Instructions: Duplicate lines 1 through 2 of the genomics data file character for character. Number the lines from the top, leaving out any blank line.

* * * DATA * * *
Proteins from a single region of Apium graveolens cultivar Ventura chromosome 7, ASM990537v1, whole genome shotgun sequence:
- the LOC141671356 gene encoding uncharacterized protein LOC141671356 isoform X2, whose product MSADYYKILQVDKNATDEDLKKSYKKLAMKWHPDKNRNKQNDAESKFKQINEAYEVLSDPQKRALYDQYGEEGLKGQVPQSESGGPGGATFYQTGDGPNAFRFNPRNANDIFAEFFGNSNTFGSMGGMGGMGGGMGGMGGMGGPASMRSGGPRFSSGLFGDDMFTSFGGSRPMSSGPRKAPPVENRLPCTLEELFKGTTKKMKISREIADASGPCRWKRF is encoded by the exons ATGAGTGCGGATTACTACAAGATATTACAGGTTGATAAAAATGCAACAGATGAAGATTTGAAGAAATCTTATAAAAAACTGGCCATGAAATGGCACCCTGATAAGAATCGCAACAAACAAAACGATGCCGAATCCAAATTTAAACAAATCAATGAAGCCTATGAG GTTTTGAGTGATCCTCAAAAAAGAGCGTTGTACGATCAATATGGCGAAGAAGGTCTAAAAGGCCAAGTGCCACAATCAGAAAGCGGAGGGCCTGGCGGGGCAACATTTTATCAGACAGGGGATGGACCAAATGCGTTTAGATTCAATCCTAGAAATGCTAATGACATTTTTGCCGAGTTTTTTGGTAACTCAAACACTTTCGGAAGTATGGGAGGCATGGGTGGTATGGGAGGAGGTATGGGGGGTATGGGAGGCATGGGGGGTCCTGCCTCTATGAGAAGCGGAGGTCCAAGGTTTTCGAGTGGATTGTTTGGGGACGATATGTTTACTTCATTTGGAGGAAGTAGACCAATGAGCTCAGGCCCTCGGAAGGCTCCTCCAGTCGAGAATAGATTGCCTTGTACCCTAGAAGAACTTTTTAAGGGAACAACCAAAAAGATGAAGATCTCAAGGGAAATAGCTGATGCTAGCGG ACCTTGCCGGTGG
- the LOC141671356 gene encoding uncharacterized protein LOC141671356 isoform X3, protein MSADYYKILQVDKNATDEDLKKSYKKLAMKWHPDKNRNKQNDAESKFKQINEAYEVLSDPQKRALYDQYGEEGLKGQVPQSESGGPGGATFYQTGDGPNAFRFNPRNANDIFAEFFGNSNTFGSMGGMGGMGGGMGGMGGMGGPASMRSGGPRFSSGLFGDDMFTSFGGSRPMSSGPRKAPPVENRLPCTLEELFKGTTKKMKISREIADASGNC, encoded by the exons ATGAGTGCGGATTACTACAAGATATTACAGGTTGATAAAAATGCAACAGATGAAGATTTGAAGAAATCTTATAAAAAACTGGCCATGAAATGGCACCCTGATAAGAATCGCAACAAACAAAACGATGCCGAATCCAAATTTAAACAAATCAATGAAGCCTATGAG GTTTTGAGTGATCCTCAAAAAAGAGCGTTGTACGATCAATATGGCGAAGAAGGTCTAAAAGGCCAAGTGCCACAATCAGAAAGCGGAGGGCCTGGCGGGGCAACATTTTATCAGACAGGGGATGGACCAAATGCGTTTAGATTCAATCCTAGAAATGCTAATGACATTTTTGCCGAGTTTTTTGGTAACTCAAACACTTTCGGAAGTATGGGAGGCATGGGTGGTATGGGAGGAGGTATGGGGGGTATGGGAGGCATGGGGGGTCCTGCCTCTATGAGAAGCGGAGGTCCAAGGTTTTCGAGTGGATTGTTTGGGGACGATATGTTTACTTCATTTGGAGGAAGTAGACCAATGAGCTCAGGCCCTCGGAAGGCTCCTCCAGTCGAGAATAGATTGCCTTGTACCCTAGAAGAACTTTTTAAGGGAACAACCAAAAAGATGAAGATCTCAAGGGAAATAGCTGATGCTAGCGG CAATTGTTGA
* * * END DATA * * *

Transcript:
Proteins from a single region of Apium graveolens cultivar Ventura chromosome 7, ASM990537v1, whole genome shotgun sequence:
- the LOC141671356 gene encoding uncharacterized protein LOC141671356 isoform X2, whose product MSADYYKILQVDKNATDEDLKKSYKKLAMKWHPDKNRNKQNDAESKFKQINEAYEVLSDPQKRALYDQYGEEGLKGQVPQSESGGPGGATFYQTGDGPNAFRFNPRNANDIFAEFFGNSNTFGSMGGMGGMGGGMGGMGGMGGPASMRSGGPRFSSGLFGDDMFTSFGGSRPMSSGPRKAPPVENRLPCTLEELFKGTTKKMKISREIADASGPCRWKRF is encoded by the exons ATGAGTGCGGATTACTACAAGATATTACAGGTTGATAAAAATGCAACAGATGAAGATTTGAAGAAATCTTATAAAAAACTGGCCATGAAATGGCACCCTGATAAGAATCGCAACAAACAAAACGATGCCGAATCCAAATTTAAACAAATCAATGAAGCCTATGAG GTTTTGAGTGATCCTCAAAAAAGAGCGTTGTACGATCAATATGGCGAAGAAGGTCTAAAAGGCCAAGTGCCACAATCAGAAAGCGGAGGGCCTGGCGGGGCAACATTTTATCAGACAGGGGATGGACCAAATGCGTTTAGATTCAATCCTAGAAATGCTAATGACATTTTTGCCGAGTTTTTTGGTAACTCAAACACTTTCGGAAGTATGGGAGGCATGGGTGGTATGGGAGGAGGTATGGGGGGTATGGGAGGCATGGGGGGTCCTGCCTCTATGAGAAGCGGAGGTCCAAGGTTTTCGAGTGGATTGTTTGGGGACGATATGTTTACTTCATTTGGAGGAAGTAGACCAATGAGCTCAGGCCCTCGGAAGGCTCCTCCAGTCGAGAATAGATTGCCTTGTACCCTAGAAGAACTTTTTAAGGGAACAACCAAAAAGATGAAGATCTCAAGGGAAATAGCTGATGCTAGCGG ACCTTGCCGGTGG